How Loews is managing around unpredictable demand

Fans of agile hotel management are facing the ultimate test these days, as widespread uncertainty about travel plans forces properties to pivot quickly. In planning to reopen its 26 hotels in June and July, Loews Hotels developed multiple potential business scenarios. Chief Revenue Officer Monica Xuereb explained how modeling is informing the company’s response to unpredictability.

HOTELS: What are your priorities over the next six months?

Monica Xuereb: Things are changing very rapidly. For us, it means bringing back the majority of our hotels in June, and by mid-July we should have all of them reopened. Our current priority is to get the hotels reopened. As we move through these openings, our priority is trying to balance out the pockets of high demand and low demand that we’re seeing and will continue to see through the end of the year in the absence of a consistent base of business.

Normally lot of our hotels have a base of either group or business travel; that’s clearly more uncertain now. The majority of demand now is leisure travel, and that’s more inconsistent. It’s driven toward certain days of the week and holidays.

We’re also trying to manage guest expectations appropriately. We are communicating to guests about what they should expect when they get to properties, and we’re managing staffing. With uncertain demand it’s a lot harder to manage, which in turn affects service.

Loews Hotels Chief Revenue Officer Monica Xuereb: "We’re doing a lot more forecasting then we’ve ever done before."
Loews Hotels Chief Revenue Officer Monica Xuereb: “We’re doing a lot more forecasting then we’ve ever done before.”

H: How do you plan if you can’t rely on history?

MX: We’ve developed multiple scenarios. It’s something we worked on while the hotels were closed. We modeled out different scenarios for how we staff hotels, how we manage while still delivering the service we are known for, doing this and being able to break even and maybe make a profit, but also knowing things can change very rapidly.

For example, one of hotels (was) at 50% occupancy for the July 4 weekend. (We talked through) whether we even want to go beyond 50%, because we’re managing the experience, making sure we’re complying with all the CDC recommendations. Those are good conversations to have. Probably never in my life have I had to restrict inventory and not sell all the available rooms. Our job is to make sure we’re capturing whatever demand is out there. But we want to make sure we have a safe experience for team members and guests.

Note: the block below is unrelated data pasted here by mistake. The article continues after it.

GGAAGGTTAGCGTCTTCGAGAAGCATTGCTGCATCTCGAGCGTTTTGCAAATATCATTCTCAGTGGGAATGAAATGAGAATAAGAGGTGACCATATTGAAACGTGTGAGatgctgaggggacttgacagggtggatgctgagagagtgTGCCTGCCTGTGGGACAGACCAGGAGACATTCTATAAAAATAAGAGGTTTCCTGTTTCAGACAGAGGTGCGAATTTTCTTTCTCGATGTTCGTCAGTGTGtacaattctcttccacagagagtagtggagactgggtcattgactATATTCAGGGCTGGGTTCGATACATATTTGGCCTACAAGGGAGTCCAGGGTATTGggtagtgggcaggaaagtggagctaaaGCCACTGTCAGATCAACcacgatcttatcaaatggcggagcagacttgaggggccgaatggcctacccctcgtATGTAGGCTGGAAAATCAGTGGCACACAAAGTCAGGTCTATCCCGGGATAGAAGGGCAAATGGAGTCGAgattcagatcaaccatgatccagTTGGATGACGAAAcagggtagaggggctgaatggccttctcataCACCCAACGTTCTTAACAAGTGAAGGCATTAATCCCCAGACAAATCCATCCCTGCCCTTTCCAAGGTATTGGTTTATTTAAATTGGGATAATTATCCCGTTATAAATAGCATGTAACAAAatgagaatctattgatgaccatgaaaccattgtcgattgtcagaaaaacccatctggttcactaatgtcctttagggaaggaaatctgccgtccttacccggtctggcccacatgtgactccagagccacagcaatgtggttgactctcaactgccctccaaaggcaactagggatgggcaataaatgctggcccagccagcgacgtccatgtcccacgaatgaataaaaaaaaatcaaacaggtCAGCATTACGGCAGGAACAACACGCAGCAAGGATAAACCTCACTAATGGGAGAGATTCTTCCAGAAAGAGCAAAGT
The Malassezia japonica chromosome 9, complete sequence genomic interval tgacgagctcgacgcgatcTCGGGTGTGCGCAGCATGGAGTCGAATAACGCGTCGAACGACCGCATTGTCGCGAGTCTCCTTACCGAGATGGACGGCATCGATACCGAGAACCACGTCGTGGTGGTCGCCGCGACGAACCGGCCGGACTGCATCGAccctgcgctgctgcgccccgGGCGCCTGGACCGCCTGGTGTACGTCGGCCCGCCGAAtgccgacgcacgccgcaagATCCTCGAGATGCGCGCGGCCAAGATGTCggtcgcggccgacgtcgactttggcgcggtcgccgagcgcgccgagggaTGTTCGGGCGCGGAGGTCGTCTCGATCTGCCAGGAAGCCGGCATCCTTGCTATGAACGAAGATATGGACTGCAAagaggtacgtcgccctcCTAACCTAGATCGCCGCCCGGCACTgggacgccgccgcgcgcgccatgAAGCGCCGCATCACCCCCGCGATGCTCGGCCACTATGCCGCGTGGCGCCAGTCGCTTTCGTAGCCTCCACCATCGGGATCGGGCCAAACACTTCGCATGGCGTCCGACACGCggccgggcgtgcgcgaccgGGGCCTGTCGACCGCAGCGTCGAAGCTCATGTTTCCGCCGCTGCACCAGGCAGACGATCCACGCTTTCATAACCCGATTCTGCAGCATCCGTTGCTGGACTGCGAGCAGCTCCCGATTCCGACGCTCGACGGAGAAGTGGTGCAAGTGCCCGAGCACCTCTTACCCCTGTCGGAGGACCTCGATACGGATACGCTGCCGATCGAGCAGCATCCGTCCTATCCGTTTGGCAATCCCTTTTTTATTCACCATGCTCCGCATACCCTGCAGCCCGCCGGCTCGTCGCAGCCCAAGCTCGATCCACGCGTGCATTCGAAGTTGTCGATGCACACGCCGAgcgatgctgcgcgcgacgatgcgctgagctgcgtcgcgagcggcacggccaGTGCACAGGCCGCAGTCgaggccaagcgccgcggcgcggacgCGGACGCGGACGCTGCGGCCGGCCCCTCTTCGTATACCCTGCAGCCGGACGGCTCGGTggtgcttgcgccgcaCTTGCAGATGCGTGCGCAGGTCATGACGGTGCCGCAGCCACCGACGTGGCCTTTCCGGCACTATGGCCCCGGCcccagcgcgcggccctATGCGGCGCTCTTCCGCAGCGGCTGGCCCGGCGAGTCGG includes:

H: How do you approach pricing in this climate?

MX: We’ve always had pricing philosophies at Loews, and they have not changed. We still apply them even in these circumstances. The revenue managers’ job is to make sure they are appropriately priced in their market based on internal and external demand. Lowering your price doesn’t generate demand — it can only serve to convert whatever existing demand is out there. Those practices haven’t changed. With some limited capacity, we’re potentially selling at higher rates than we did last year, because we have fewer rooms available.

H: What about food and beverage — how are you bringing that back online?

MX: That depends on multiple scenarios. There are models that let us know at which occupancy we would open different F&B outlets. That model has always been in place at our resorts; during the off season, if a property has four restaurants, two might be open. But certainly there is a lot more focus on it now. We want to make sure guests have access to F&B when they come to the hotel for their comfort as well. We have some hotels where the restaurant might open before the hotel because there’s demand in the local market.

H: How will you try to replace lost group business?

MX: In some hotels it will be more difficult than others. In urban areas that are highly dependent on conventions, it’s difficult to do so. We’ve always been fortunate to have a fair amount of group and transient demand. We don’t expect transient to make up for group in the next six months, but eventually groups will recover. As we get through the rest of this year and into next year people will be more comfortable to start having smaller, regional meetings and partially virtual meetings. We have a 300-person wedding booked in one of our hotels in less than a month and the couple is intent on having the event. As people get out there and decide to hold these events, we will be ready and able to handle them.

H: How are you forecasting?

MX: We’re certainly giving guidance from the home office to the hotels, but we’re doing a lot more forecasting then we’ve ever done before. We learn every week about how things are changing. That’s where the different models and scenarios come in. If we are prepared for multiple levels of occupancy scenarios, we have a better chance of being more agile.

We’re in a very different world, normal versus not normal. I think this is an industry that’s highly adaptable, and I think people want to enjoy themselves, go on vacation, stay at hotels. I think we’ll get through this.